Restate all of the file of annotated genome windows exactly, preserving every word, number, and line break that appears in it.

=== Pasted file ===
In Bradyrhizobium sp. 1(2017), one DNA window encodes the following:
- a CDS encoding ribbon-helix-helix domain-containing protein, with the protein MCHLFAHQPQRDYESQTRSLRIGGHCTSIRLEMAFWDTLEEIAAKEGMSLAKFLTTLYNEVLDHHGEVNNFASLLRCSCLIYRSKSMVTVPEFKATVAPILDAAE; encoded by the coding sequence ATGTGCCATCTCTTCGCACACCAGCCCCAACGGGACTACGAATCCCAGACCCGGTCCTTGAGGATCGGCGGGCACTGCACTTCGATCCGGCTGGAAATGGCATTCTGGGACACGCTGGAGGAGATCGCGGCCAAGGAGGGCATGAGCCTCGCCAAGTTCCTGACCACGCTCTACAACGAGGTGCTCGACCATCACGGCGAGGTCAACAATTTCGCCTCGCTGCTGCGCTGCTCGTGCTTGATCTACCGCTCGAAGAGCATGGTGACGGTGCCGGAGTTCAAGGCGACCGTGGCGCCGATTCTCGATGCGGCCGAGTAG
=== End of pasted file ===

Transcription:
In Bradyrhizobium sp. 1(2017), one DNA window encodes the following:
- a CDS encoding ribbon-helix-helix domain-containing protein, with the protein MCHLFAHQPQRDYESQTRSLRIGGHCTSIRLEMAFWDTLEEIAAKEGMSLAKFLTTLYNEVLDHHGEVNNFASLLRCSCLIYRSKSMVTVPEFKATVAPILDAAE; encoded by the coding sequence ATGTGCCATCTCTTCGCACACCAGCCCCAACGGGACTACGAATCCCAGACCCGGTCCTTGAGGATCGGCGGGCACTGCACTTCGATCCGGCTGGAAATGGCATTCTGGGACACGCTGGAGGAGATCGCGGCCAAGGAGGGCATGAGCCTCGCCAAGTTCCTGACCACGCTCTACAACGAGGTGCTCGACCATCACGGCGAGGTCAACAATTTCGCCTCGCTGCTGCGCTGCTCGTGCTTGATCTACCGCTCGAAGAGCATGGTGACGGTGCCGGAGTTCAAGGCGACCGTGGCGCCGATTCTCGATGCGGCCGAGTAG